A Bay of Blood

A Bay of Blood

Format: DVD + Blu-ray

Release date: 20 December 2010

Distributor: Arrow Video

Director: Mario Bava

Writers: Franco Barberi, Mario Bava, Filippo Ottoni, Dardano Sacchetti, Giuseppe Zaccariello

Original title: Reazione a catena

Cast: Claudine Auger, Luigi Pistilli, Claudio Camaso, Anna Maria Rosati

Italy 1971

84 mins

‘Diabolical. Fiendish. Savage.’ So promises the radio spot for Mario Bava’s seminal slasher. The perverse endorsement goes on to warn, ‘You may not walk away from this one’. Although you are in fact very likely to survive the film’s duration, A Bay of Blood prides itself on being an onslaught of escalating mayhem. It reveals murderer after murderer - and, as an experience, is something of a hysterical, even baffling ordeal.

Conceived as a commentary on the 1968 worldwide student protests - which pitched younger generation against older - it opens thrillingly as the elderly Countess Federica (Isa Miranda) manoeuvres her wheelchair around her plush property, accompanied by rising orchestral strains. Suddenly, an unseen assassin appears, tipping Federica from her chair and stringing her up with mechanical malice. The murderer is revealed as her husband Count Filippo Donati (Giovanni Nuvoletti). However, in a further delicious twist, consistent with the film’s cut-throat, irreverent approach, Filippo himself is instantly dispatched by a mystery assailant, stabbed repeatedly before falling under the swinging, lifeless hands of his own victim.

Unfortunately, there’s nothing else in the ensuing film that quite matches this operatic, visually striking opener, with the rest of the picture a more conspicuously low-budget affair. However, A Bay of Blood compensates for its ragged appearance with bravura camerawork and a number of witty death sequences: a couple are killed with a spear as they make love, a skinny-dipper is molested by a corpse, and a drowned man is dramatically revealed with an octopus slithering across his face. Special mention here must go to Carlo Rambaldi for his gruesome and ingenious effects work.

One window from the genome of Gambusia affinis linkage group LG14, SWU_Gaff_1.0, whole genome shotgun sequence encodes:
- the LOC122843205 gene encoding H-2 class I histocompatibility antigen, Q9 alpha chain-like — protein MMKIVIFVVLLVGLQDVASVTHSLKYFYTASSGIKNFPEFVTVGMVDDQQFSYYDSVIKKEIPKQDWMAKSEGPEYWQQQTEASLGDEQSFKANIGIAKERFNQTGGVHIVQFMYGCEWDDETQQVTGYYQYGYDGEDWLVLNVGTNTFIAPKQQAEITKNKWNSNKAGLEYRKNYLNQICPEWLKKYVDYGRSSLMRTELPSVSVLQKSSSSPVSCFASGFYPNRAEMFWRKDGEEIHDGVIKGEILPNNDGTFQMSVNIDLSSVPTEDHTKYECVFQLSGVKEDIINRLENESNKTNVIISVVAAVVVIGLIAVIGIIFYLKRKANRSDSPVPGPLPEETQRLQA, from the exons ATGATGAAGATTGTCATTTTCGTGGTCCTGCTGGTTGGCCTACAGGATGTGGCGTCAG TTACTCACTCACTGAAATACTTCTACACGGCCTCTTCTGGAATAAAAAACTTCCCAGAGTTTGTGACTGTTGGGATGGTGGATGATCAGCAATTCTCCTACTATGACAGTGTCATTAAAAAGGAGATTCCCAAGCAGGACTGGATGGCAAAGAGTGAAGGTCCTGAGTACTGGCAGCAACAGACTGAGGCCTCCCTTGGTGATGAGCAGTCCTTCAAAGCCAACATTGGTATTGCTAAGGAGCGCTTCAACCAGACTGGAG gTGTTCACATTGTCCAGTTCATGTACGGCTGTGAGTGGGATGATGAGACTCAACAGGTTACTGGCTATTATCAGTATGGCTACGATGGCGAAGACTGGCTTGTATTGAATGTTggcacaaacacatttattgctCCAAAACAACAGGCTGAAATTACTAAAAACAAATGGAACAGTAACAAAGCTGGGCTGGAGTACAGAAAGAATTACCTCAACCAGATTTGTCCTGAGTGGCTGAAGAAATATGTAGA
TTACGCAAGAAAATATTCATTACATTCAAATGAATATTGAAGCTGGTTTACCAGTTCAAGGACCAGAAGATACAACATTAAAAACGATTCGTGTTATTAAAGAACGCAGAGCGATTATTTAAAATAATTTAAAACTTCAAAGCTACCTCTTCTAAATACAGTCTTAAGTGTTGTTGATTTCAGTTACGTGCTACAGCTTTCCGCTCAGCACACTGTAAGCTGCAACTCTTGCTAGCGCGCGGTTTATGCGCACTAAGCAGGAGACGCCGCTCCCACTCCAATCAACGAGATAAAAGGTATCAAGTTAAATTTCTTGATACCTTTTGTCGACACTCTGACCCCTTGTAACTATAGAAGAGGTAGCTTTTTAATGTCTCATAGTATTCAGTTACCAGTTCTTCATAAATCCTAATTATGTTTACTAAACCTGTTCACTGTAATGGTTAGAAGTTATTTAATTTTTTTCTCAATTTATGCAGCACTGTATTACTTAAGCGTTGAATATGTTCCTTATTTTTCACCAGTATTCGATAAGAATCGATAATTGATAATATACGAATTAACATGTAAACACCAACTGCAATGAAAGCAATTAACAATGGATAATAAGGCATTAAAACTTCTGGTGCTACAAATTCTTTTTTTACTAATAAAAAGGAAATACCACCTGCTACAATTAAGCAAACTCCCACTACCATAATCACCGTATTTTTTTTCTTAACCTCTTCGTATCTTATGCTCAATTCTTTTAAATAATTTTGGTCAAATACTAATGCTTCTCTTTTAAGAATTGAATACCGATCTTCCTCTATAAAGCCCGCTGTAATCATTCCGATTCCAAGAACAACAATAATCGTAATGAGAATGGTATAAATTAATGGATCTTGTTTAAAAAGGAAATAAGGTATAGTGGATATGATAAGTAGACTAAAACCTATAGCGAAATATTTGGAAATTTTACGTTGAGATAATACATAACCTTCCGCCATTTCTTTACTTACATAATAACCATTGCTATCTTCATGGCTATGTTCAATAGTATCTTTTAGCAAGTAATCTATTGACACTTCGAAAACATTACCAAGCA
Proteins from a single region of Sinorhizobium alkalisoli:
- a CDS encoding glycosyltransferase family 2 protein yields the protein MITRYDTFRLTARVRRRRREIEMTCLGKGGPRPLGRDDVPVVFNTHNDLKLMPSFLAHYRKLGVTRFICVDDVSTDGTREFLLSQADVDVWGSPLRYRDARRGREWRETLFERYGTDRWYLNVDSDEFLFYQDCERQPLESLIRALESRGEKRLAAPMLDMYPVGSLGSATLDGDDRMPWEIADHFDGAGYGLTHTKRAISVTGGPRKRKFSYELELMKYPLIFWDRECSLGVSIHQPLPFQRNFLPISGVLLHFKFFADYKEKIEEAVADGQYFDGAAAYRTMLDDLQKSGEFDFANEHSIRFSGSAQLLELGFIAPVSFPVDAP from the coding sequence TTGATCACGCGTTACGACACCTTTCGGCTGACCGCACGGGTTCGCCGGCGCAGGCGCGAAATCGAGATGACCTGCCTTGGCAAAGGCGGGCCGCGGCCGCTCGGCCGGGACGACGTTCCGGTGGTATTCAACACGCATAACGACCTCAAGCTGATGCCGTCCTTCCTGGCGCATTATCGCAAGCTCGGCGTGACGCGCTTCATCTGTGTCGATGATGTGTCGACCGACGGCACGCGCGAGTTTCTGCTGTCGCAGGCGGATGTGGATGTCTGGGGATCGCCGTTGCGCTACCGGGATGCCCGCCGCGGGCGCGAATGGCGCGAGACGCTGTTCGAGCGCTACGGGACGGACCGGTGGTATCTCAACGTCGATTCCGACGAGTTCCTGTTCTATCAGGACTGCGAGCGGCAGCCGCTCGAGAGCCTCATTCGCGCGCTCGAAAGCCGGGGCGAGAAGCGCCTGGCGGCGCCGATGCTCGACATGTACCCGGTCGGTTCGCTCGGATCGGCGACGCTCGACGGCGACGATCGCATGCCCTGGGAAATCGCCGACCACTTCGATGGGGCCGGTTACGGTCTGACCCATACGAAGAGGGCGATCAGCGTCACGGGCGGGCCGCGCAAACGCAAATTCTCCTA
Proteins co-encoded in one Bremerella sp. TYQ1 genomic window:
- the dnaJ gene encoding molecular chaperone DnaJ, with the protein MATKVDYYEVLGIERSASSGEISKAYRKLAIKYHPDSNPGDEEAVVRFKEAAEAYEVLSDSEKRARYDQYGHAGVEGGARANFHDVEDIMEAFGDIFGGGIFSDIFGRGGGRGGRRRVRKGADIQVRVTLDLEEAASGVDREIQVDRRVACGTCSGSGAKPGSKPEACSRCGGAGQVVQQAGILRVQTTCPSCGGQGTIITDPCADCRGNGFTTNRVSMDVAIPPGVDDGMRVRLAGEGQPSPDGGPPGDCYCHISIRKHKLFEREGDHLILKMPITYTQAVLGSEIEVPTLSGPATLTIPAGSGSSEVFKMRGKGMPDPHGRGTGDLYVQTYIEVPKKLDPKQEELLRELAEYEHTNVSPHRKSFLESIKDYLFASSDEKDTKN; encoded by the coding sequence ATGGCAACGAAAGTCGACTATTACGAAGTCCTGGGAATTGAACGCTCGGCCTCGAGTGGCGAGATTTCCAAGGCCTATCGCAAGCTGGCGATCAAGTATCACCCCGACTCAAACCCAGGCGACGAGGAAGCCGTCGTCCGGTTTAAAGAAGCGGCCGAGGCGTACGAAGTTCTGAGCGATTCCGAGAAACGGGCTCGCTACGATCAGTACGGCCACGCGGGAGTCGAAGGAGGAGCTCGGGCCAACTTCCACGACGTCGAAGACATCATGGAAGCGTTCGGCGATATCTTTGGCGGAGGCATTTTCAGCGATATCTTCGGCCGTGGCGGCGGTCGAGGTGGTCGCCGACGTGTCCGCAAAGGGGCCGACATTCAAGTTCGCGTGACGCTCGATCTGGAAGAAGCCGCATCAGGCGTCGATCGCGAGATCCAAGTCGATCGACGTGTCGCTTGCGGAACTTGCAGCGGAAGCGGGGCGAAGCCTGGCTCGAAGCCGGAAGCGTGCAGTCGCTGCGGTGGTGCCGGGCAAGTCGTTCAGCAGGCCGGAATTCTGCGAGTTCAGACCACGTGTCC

A Bay of Blood is renowned for its multiple titles, high body count and considerable, if inauspicious, legacy. Known variously as Carnage, Blood Bath and - in a bizarre rebranding - Last House on the Left - Part II, it is also still remembered by the most evocative of these alternative monikers, Twitch of the Death Nerve. A Bay of Blood might not be its most imaginative title but it is at least the most apposite, as its convoluted narrative concerns a violent wrangle over the inheritance of a bay, with various parties, including Renata (Claudine Auger) and her stepbrother Simon (Claudio Volonté) fighting over ownership. It features a whopping 13 murders in total - an impressive and appropriately unlucky number.

Its most obvious imitator is the Friday the 13th series but, interestingly, A Bay of Blood‘s hapless young quartet survive only 10 minutes of reckless revelry before they are picked off by the killer. What Bava barely even regards as a sub-plot would form the basis for an entire franchise and its own numerous imitators.

A Bay of Blood lacks the consistent compositional brilliance of Bava’s best work (for example Mask of Satan) and time has not been tremendously kind; however, it has its charm. As the victims pile high and killers greedily compete, it gleefully erodes your faith in humanity, before smashing it with a sledgehammer in a cruel yet wonderfully daring punchline.

Emma Simmonds

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1 Comment

  1. The rebranding of Bay of Blood as Last House on the Left (Part Two) is a very common practice in Italian film distribution. Silent Running was marketed in Italy as 2002: the Second Odyssey. This extends to Italian actors who during the seventies would change their names so as to be mistaken for American actors: Terrence Hill is perhaps the most famous of these, but my favourite is the brazen imposture of Clint Westwood. This practice continues in a toned down form today. All rom-coms for instance are given a two clause titles like ‘prima mi sposi poi ti rovina’ (intolerable cruelty), ‘prima mi sposi poi scapa’ (Runaway Bride) and ‘Se mi lasci, ti cancellí²’ (The Eternal Sunshine of a Spotless Mind).
    One of my favourite title changes is for Texas Chainsaw Massacre, which became ‘Non Aprite Quella Porta’ or ‘Don’t open that Door’.